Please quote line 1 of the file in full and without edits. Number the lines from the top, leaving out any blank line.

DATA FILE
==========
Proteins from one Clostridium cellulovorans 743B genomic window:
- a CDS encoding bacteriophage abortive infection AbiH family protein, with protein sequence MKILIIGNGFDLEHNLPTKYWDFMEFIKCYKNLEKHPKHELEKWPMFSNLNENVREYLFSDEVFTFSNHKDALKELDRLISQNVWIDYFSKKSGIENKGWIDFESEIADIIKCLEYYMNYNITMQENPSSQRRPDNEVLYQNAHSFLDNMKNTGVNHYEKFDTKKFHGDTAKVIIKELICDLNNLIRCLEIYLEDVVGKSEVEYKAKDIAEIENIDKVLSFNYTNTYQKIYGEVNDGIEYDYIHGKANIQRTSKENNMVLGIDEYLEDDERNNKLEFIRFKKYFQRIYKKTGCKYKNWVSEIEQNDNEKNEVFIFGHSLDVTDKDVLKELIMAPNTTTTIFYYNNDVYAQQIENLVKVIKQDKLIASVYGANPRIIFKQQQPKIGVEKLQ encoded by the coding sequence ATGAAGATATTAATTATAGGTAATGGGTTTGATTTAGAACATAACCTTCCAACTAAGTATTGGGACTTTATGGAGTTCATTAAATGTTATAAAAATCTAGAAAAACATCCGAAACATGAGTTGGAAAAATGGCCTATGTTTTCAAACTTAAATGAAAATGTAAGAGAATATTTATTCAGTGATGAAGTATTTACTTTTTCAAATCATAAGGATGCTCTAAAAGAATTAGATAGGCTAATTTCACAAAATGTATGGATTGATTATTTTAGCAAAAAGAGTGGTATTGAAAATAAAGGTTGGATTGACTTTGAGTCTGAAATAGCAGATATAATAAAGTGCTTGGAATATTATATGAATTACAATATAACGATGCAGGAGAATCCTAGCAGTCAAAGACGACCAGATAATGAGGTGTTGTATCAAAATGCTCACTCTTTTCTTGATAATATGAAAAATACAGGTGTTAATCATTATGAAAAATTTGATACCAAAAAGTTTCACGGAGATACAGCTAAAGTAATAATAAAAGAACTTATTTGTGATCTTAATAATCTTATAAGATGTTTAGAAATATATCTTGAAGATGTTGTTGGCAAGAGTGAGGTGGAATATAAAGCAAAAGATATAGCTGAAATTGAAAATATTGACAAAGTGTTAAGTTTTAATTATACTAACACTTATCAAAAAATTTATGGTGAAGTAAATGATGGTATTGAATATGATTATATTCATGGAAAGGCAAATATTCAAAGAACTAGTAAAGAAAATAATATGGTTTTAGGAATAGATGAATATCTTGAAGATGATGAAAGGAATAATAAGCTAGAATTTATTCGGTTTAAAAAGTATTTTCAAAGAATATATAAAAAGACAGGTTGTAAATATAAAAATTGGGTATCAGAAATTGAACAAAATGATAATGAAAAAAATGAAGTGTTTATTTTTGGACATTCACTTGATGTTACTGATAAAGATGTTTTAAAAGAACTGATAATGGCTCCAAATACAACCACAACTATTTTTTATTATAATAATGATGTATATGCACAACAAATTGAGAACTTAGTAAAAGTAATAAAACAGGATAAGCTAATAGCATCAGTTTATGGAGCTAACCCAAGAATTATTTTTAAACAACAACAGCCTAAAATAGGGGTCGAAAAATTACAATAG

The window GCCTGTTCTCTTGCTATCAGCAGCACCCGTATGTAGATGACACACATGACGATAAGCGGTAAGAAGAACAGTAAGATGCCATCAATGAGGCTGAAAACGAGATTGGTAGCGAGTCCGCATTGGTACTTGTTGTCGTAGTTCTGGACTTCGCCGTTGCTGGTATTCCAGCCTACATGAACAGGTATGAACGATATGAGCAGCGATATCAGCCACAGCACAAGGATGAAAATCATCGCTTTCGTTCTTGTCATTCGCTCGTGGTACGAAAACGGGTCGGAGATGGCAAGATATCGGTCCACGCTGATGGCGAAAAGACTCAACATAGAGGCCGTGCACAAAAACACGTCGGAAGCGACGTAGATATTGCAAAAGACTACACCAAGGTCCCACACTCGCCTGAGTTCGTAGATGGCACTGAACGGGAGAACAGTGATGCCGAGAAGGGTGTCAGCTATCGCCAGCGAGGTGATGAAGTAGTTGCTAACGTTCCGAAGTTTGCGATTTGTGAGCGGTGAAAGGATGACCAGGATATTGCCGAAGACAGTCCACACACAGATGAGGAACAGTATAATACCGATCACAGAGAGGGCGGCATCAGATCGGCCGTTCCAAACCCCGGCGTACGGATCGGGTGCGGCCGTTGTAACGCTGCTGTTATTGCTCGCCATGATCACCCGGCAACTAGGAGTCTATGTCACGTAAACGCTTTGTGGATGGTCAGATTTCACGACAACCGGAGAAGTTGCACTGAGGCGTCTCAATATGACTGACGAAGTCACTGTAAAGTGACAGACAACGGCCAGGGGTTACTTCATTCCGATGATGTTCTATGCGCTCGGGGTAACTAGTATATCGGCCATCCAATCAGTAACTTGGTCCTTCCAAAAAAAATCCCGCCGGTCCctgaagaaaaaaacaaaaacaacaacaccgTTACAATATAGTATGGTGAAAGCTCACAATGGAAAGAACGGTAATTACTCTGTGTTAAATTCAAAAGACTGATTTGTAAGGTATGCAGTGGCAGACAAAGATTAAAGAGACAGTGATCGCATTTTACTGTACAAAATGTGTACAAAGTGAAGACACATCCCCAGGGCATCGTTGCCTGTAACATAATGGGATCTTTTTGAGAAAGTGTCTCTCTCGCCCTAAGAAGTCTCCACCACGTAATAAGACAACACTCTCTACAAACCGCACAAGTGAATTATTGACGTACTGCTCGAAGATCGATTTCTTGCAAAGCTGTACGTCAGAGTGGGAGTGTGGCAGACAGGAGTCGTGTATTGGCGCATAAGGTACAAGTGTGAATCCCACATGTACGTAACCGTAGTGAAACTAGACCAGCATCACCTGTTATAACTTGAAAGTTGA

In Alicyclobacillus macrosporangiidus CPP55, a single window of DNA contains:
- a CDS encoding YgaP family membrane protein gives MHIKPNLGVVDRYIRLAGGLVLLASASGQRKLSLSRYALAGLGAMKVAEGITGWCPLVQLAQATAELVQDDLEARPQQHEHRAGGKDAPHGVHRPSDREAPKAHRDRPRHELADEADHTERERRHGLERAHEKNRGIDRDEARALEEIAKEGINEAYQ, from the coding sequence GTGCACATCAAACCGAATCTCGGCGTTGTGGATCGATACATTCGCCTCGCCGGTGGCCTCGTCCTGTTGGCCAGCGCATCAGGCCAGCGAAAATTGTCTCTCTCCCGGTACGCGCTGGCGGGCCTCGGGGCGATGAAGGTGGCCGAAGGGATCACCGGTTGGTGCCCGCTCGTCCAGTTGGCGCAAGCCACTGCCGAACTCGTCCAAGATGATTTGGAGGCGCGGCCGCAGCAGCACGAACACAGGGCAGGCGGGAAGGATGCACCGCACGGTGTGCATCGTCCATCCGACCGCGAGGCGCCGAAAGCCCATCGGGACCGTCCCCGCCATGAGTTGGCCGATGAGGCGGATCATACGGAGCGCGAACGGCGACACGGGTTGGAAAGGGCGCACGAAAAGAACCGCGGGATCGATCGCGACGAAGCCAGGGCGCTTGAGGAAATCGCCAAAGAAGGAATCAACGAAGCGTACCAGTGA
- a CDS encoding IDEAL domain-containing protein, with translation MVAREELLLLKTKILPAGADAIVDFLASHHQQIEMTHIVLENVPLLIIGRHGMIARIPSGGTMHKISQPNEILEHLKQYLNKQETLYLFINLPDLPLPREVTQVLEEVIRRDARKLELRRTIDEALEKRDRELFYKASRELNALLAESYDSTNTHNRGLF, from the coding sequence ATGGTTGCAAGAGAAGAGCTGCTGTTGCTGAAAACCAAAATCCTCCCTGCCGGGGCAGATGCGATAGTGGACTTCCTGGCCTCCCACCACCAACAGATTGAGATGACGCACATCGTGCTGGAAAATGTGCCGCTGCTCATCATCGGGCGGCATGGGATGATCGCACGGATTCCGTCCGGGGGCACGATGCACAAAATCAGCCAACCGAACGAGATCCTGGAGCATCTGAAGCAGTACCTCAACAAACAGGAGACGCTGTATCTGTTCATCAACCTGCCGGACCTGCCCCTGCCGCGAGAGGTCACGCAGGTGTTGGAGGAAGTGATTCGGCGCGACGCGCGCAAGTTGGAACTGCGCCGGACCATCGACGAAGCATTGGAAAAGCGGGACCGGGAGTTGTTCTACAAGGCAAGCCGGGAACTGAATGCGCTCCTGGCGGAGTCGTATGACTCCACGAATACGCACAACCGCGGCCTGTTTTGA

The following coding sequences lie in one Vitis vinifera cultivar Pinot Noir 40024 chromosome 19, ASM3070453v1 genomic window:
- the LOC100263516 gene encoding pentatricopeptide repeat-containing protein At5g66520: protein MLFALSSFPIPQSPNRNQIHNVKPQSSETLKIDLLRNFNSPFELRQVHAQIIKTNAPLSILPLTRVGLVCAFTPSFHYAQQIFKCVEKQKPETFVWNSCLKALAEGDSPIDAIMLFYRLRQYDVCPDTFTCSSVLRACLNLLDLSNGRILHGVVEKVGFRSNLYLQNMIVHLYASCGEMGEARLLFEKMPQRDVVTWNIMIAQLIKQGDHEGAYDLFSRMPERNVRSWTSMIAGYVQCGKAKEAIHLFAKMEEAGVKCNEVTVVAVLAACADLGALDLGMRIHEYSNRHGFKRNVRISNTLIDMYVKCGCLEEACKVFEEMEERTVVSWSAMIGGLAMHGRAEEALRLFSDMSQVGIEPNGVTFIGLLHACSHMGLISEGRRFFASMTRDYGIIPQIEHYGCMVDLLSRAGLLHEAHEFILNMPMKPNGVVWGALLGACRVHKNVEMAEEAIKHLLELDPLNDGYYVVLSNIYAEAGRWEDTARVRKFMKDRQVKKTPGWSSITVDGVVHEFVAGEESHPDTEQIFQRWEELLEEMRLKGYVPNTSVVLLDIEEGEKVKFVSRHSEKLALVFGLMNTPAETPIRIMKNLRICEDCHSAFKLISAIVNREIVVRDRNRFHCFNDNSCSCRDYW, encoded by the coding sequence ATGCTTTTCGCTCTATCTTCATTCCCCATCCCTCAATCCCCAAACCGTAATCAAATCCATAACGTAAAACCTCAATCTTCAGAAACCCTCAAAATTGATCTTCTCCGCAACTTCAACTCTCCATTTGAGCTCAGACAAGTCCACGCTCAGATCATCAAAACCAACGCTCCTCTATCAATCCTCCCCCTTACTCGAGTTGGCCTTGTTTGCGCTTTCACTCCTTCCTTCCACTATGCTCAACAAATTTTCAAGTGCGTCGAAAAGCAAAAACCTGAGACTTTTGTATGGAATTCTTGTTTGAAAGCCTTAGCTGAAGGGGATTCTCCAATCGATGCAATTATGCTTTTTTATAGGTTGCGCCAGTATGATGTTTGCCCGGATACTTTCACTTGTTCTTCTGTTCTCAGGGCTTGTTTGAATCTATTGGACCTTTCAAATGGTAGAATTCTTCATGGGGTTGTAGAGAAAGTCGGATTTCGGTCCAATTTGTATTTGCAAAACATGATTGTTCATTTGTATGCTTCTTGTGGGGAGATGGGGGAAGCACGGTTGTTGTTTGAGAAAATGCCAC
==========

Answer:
Proteins from one Clostridium cellulovorans 743B genomic window: